Abstract 304: Varicose Vein Development in Mice Is Blocked by Ator- and Rosuvastatin
Venous diseases such as varicose veins and chronic venous insufficiency constitute a substantial source of morbidity. Despite their high prevalence, neither molecular mechanisms initiating these diseases nor pharmaceutic therapies have been explored so far. We recently reported that chronically increased filling pressure or biomechanical venous wall stress is sufficient to cause development of varicose-like veins in mice through a mechanism preceded by activation of the transcription factor activator protein 1 (AP-1). Considering these findings, we hypothesized that pharmacologic inhibition of AP-1 activity may attenuate venous remodeling. To prove this therapeutic concept, human venous smooth muscle cells (SMCs) were subjected to biomechanical stretch (13%, 0.5Hz) and treated with statins - HMG-CoA reductase inhibitors that are supposed to interfere with the activity of AP-1. EMSA and immunofluorescence studies revealed that ator- and rosu- but not simvastatin blocked stretch-induced AP-1 activity. Furthermore, ator- and rosuvastatin inhibited expression of the AP-1 target monocyte chemotactic protein 1 (MCP-1) and proliferation of these cells. In mouse veins exposed to an increased level of intraluminal pressure, atorvastatin diminished the abundance of MCP-1 and MMP-2 by ~90 % and inhibited proliferation of endothelial cells and SMCs (n=5, p<0.05). In line with this observation, growth of varicose-like veins in mice was suppressed by almost ~80 % upon treatment with rosu- and atorvastatin but not simvastatin (n=5, p<0.05) which was accompanied by a decrease in cellular proliferation as well as MMP-2 abundance in remodeling blood vessels. Consequent analyses of human varicose vein samples from patients chronically treated with statins indicated a decrease in SMC proliferation, MCP-1 and MMP-2 abundance (50-60 %, n=10, p<0.05).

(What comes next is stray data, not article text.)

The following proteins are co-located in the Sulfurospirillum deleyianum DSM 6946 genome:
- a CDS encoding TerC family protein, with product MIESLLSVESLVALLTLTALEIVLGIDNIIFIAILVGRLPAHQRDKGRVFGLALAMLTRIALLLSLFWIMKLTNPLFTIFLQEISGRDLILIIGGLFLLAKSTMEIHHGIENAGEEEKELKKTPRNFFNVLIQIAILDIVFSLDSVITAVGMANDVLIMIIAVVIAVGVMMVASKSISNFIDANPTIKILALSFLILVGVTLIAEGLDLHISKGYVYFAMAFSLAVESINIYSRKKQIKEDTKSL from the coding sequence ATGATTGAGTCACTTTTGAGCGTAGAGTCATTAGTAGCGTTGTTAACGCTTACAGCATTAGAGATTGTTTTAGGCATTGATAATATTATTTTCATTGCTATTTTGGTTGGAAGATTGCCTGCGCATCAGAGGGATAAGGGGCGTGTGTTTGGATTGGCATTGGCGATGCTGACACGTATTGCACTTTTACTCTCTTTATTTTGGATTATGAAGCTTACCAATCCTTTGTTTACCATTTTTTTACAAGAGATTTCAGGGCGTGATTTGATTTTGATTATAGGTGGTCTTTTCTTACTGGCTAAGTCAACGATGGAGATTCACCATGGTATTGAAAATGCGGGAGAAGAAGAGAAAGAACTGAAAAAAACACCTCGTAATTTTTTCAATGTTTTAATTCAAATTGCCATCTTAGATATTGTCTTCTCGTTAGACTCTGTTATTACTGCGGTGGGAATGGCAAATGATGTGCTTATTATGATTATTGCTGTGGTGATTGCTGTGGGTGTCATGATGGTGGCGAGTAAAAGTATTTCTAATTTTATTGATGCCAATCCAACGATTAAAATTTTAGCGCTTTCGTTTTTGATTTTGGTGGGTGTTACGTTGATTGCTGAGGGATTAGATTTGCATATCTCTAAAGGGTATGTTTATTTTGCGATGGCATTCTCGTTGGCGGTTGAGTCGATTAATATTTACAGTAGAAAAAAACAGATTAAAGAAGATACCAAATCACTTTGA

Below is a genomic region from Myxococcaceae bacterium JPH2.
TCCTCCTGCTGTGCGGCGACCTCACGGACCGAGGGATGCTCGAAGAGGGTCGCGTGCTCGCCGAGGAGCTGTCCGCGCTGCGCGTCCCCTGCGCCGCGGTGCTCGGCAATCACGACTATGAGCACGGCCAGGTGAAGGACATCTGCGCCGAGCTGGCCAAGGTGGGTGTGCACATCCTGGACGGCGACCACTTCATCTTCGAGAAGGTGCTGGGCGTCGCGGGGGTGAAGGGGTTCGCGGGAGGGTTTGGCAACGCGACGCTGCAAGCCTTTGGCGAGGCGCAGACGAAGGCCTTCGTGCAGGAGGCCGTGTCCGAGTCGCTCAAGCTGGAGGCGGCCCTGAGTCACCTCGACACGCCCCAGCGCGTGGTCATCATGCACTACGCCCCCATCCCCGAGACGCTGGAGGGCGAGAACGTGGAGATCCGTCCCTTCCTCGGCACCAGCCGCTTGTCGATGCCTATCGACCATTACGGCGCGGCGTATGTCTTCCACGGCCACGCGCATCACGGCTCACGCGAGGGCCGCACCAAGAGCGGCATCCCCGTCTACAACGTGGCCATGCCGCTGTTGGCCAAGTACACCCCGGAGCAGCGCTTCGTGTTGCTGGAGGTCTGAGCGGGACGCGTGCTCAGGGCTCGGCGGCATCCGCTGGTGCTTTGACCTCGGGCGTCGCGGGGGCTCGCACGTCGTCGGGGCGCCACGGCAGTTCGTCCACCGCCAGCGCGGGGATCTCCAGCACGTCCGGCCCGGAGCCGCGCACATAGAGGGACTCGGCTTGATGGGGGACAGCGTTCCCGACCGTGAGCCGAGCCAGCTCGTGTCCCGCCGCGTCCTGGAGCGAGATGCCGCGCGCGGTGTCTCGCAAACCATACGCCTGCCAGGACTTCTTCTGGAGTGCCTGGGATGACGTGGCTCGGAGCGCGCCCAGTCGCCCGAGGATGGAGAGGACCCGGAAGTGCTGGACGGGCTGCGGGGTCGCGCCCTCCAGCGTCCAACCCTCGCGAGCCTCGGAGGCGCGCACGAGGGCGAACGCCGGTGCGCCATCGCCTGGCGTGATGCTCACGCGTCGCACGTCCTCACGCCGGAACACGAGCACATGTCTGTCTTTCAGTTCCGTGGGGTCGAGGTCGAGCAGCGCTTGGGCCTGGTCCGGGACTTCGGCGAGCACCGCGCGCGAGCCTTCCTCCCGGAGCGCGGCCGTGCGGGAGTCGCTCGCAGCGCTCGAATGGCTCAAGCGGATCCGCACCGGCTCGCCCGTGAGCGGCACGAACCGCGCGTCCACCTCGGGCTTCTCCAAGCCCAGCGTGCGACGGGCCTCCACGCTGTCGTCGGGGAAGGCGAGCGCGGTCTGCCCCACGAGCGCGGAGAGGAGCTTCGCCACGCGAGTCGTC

Collectively, our current findings imply that both ator- and rosuvastatin effectively inhibit the development of varicose veins presumably by interfering with the wall stress-mediated activity of AP-1 in VSMCs. For the first time, this study revealed a possible pharmaceutic treatment that may be suitable to prevent growth of varicose veins and to limit formation of recurrences after varicose vein surgery.
Author Disclosures: J. Eschrich: None. R. Meyer: None. L. Pfisterer: None. M. Hecker: None. T. Korff: None.
- © 2015 by American Heart Association, Inc.